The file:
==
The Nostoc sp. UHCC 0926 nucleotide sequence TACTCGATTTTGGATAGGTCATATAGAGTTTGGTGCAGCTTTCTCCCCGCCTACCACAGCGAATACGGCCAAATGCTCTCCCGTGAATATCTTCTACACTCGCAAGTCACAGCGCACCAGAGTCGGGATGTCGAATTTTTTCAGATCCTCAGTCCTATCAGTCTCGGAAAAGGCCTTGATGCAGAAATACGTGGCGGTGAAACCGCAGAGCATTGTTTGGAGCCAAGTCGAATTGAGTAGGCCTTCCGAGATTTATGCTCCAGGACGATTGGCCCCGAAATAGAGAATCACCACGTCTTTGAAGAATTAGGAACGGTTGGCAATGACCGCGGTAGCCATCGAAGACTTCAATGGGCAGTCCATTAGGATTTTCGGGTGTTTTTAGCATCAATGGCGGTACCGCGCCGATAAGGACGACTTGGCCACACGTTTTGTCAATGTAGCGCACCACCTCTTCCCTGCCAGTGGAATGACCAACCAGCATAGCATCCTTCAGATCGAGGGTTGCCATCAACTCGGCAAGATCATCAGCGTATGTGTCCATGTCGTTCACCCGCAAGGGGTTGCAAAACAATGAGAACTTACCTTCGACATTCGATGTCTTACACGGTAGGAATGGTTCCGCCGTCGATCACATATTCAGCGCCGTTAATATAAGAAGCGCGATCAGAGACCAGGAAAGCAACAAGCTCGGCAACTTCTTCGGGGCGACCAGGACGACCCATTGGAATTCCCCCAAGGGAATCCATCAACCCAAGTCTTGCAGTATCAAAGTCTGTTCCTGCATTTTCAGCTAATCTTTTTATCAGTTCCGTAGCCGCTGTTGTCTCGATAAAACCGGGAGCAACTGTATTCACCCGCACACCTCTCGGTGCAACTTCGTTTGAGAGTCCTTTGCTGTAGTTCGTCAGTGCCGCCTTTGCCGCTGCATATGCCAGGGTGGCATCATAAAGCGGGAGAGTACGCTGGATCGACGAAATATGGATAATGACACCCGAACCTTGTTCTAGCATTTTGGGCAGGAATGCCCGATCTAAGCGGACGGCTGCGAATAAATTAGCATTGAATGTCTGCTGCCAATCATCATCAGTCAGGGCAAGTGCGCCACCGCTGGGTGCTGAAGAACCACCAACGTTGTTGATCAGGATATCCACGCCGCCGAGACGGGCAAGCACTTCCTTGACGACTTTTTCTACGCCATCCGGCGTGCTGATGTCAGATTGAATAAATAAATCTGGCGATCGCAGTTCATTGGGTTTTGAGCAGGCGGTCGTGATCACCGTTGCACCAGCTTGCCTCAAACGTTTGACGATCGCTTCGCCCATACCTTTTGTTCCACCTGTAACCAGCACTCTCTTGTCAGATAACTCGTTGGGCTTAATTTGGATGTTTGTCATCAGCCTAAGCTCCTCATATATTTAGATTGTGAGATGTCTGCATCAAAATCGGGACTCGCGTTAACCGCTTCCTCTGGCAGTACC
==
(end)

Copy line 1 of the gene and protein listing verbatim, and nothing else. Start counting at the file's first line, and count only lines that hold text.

The Nostoc sp. UHCC 0926 nucleotide sequence TACTCGATTTTGGATAGGTCATATAGAGTTTGGTGCAGCTTTCTCCCCGCCTACCACAGCGAATACGGCCAAATGCTCTCCCGTGAATATCTTCTACACTCGCAAGTCACAGCGCACCAGAGTCGGGATGTCGAATTTTTTCAGATCCTCAGTCCTATCAGTCTCGGAAAAGGCCTTGATGCAGAAATACGTGGCGGTGAAACCGCAGAGCATTGTTTGGAGCCAAGTCGAATTGAGTAGGCCTTCCGAGATTTATGCTCCAGGACGATTGGCCCCGAAATAGAGAATCACCACGTCTTTGAAGAATTAGGAACGGTTGGCAATGACCGCGGTAGCCATCGAAGACTTCAATGGGCAGTCCATTAGGATTTTCGGGTGTTTTTAGCATCAATGGCGGTACCGCGCCGATAAGGACGACTTGGCCACACGTTTTGTCAATGTAGCGCACCACCTCTTCCCTGCCAGTGGAATGACCAACCAGCATAGCATCCTTCAGATCGAGGGTTGCCATCAACTCGGCAAGATCATCAGCGTATGTGTCCATGTCGTTCACCCGCAAGGGGTTGCAAAACAATGAGAACTTACCTTCGACATTCGATGTCTTACACGGTAGGAATGGTTCCGCCGTCGATCACATATTCAGCGCCGTTAATATAAGAAGCGCGATCAGAGACCAGGAAAGCAACAAGCTCGGCAACTTCTTCGGGGCGACCAGGACGACCCATTGGAATTCCCCCAAGGGAATCCATCAACCCAAGTCTTGCAGTATCAAAGTCTGTTCCTGCATTTTCAGCTAATCTTTTTATCAGTTCCGTAGCCGCTGTTGTCTCGATAAAACCGGGAGCAACTGTATTCACCCGCACACCTCTCGGTGCAACTTCGTTTGAGAGTCCTTTGCTGTAGTTCGTCAGTGCCGCCTTTGCCGCTGCATATGCCAGGGTGGCATCATAAAGCGGGAGAGTACGCTGGATCGACGAAATATGGATAATGACACCCGAACCTTGTTCTAGCATTTTGGGCAGGAATGCCCGATCTAAGCGGACGGCTGCGAATAAATTAGCATTGAATGTCTGCTGCCAATCATCATCAGTCAGGGCAAGTGCGCCACCGCTGGGTGCTGAAGAACCACCAACGTTGTTGATCAGGATATCCACGCCGCCGAGACGGGCAAGCACTTCCTTGACGACTTTTTCTACGCCATCCGGCGTGCTGATGTCAGATTGAATAAATAAATCTGGCGATCGCAGTTCATTGGGTTTTGAGCAGGCGGTCGTGATCACCGTTGCACCAGCTTGCCTCAAACGTTTGACGATCGCTTCGCCCATACCTTTTGTTCCACCTGTAACCAGCACTCTCTTGTCAGATAACTCGTTGGGCTTAATTTGGATGTTTGTCATCAGCCTAAGCTCCTCATATATTTAGATTGTGAGATGTCTGCATCAAAATCGGGACTCGCGTTAACCGCTTCCTCTGGCAGTACC